Why this is important
It's nifty for 100Gbit/s networking, because 25Gbit/s electronics (more properly 28Gbit/s, when Forward Error Correction (FEC) and other overhead is added) will lead to smaller and lower-power devices than 10Gbit/s electronics allow. But it's also crucial for the next step beyond 100Gbit/s, whether that's 400Gbit/s or 1Tbit/s. Xilinx says Virtex-7 has the room for all the trappings of 400Gbit/s Ethernet -- media access controllers (MACs), Interlaken interfaces, and the like.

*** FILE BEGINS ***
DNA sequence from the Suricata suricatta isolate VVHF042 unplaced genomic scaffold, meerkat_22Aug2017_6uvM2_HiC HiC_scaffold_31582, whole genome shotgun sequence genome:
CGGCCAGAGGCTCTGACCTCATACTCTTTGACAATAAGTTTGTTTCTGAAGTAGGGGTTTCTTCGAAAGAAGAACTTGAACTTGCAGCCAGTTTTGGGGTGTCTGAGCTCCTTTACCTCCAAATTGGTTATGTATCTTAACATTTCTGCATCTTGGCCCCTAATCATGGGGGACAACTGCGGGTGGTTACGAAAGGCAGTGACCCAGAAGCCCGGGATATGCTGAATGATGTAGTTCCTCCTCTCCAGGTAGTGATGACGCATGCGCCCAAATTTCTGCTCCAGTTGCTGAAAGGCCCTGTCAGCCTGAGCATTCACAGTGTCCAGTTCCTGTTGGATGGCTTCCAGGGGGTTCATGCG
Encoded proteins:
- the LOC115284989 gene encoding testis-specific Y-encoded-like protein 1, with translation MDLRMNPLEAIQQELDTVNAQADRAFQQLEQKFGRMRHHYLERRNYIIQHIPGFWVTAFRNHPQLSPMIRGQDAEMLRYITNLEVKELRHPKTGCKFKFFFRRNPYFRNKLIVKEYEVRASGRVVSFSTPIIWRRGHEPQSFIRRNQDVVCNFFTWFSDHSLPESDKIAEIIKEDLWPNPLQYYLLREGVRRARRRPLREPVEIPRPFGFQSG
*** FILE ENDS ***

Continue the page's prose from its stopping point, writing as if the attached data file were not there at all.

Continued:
There's a competitive angle, too. FPGA rival Altera Corp. (Nasdaq: ALTR) announced in April that it would have 28Gbit/s transceivers on its FPGAs, and the company demonstrated them at Milcom, a military-technology show, early this month.
Here's some further reading about high-end FPGAs and speeds beyond 100 Gbit/s.
- Altera Unveils 28nm Stratex V
- Startup Applies Spacetime to FPGAs
- Xilinx Ships Huge FPGA
- The Terabit Ethernet Chase Begins
- EENY 2010: 100G Complaints Continue
- EENY 2010: Carrier Wants Cheap 100GigE Now Please
- EENY 2010: Broadcom Debuts 100G Switch
- Google Loosens Up on Data Center Optics
- 100G Watch: Google Complains Again
- 100G Watch: 40G Strikes Back
— Craig Matsumoto, West Coast Editor, Light Reading